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Short Sale

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Short Sale

The Hardship Letter

Having a well-written hardship letter is second only to a good solid offer from the lender’s point of view on whether a short sale will be approved.

A sellers’ hardship letter should include a list of all of the factors that have caused them to fall behind (or will soon cause them to fall behind) on their mortgage payments. Eligible hardships include a job loss, income reduction, illness, relocation, divorce, medical bills, death of a spouse, etc. The seller should make a note of when each event occurred, listed in chronological order. The note should ring true (and be true), and it should convincingly build a case of hardship.

The letter should be formatted properly, free of grammatical errors, and kept to one to two pages. Lenders receive hundreds, even thousands, of hardship letters, so to be effective the letter must be concise and to the point.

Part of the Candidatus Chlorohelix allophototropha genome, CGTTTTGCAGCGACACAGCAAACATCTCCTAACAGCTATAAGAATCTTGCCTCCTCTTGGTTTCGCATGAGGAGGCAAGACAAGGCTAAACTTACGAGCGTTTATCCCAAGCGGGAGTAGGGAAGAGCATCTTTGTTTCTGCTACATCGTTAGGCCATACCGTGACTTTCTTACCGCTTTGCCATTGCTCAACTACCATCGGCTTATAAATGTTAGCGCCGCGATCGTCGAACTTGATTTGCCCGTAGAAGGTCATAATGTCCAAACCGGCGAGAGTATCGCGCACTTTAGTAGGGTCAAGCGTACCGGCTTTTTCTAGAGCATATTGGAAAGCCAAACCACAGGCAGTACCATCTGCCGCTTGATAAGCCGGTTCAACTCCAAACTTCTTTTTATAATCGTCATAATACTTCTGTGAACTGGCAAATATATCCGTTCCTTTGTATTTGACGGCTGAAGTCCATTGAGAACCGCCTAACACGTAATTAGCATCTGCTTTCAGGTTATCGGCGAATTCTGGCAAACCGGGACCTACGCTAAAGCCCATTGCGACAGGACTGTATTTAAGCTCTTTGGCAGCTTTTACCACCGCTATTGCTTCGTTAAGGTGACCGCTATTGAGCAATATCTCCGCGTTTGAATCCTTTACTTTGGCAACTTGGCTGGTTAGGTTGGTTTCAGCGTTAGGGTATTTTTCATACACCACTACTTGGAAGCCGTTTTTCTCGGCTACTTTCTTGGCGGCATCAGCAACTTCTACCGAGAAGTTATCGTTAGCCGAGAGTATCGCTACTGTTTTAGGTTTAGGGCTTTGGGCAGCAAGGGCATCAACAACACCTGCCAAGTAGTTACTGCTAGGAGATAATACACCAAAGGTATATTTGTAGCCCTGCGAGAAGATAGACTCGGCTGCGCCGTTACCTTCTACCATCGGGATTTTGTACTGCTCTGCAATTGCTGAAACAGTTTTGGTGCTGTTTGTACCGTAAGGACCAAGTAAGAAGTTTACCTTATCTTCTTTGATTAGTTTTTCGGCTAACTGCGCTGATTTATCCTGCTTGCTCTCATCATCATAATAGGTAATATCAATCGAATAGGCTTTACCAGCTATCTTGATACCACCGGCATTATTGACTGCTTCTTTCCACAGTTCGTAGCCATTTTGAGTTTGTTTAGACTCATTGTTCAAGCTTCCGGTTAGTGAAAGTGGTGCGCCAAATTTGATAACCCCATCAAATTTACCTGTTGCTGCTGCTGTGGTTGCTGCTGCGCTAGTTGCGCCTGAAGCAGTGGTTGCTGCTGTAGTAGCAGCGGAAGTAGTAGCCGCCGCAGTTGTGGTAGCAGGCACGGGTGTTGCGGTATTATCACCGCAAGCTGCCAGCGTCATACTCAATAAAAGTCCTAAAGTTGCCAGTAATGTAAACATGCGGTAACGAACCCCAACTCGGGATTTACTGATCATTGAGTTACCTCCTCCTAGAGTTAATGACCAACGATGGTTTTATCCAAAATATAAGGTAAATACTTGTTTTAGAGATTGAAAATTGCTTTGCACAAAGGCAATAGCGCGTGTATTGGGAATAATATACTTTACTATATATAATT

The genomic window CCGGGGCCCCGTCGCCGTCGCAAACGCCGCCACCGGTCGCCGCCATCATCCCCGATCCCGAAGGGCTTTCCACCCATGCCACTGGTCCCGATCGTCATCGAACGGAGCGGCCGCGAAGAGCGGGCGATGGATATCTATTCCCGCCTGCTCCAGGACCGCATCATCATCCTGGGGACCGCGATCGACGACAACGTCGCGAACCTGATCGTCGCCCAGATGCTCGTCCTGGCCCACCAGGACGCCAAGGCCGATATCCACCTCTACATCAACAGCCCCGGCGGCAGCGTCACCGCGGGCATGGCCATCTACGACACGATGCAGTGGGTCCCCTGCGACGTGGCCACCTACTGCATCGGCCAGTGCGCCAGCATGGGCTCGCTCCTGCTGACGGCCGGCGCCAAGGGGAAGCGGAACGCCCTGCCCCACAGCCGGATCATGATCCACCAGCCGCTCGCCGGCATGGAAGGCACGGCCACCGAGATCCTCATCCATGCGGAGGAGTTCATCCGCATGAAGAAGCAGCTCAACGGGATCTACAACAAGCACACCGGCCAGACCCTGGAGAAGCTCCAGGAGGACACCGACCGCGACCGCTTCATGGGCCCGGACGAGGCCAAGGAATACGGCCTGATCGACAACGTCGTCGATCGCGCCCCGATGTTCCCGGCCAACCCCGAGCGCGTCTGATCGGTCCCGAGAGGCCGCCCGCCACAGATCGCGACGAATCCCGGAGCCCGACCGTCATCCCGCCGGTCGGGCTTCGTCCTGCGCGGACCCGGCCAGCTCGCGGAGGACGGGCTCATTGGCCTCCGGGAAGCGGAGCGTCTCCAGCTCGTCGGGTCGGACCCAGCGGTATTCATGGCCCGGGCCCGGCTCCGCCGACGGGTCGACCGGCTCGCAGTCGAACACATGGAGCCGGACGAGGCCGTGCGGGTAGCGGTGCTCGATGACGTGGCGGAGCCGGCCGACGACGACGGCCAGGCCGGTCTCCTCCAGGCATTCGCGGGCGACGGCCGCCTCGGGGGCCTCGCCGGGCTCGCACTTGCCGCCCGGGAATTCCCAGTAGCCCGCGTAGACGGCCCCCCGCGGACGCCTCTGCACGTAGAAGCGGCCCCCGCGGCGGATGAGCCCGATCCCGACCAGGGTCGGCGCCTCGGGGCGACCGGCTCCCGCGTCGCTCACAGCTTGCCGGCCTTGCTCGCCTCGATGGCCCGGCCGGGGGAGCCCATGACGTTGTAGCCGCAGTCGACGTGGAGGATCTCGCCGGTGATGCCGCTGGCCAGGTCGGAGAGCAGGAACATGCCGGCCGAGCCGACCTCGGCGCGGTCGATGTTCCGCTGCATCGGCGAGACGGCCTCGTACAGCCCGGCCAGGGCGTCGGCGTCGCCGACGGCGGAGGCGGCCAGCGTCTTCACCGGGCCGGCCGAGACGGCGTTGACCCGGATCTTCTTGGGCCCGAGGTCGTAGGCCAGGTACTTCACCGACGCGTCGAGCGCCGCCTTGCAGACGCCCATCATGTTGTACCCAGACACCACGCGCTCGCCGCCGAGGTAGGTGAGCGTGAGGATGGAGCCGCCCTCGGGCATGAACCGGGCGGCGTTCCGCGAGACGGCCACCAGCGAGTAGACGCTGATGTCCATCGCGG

When listing the reasons why they fell behind on their payments, the seller should also detail (and where possible, document) the steps they took to correct the situation. For example, if one or more of the sellers recently became unemployed, they should describe how they tried to find a new job and the results of their efforts. 

The very end of the letter should be a request for a short sale, including the fact that the seller is aware of the consequences associated with this event and desperately would like to avoid foreclosure or bankruptcy. 

Kyle Olson

Kyle Olson

Kyle Olson is a Realtor who has called Fargo - Moorhead home for his entire life. He's a graduate of Moorhead Highschool and Concordia College, he has always been a fighting vegetable and he has been working in the real estate industry since 2016. Kyle puts a focus on strong client relations, and his goal is to help find a cure for Alzheimers disease. In his spare time, he enjoys bringing technology into the real estate industry.

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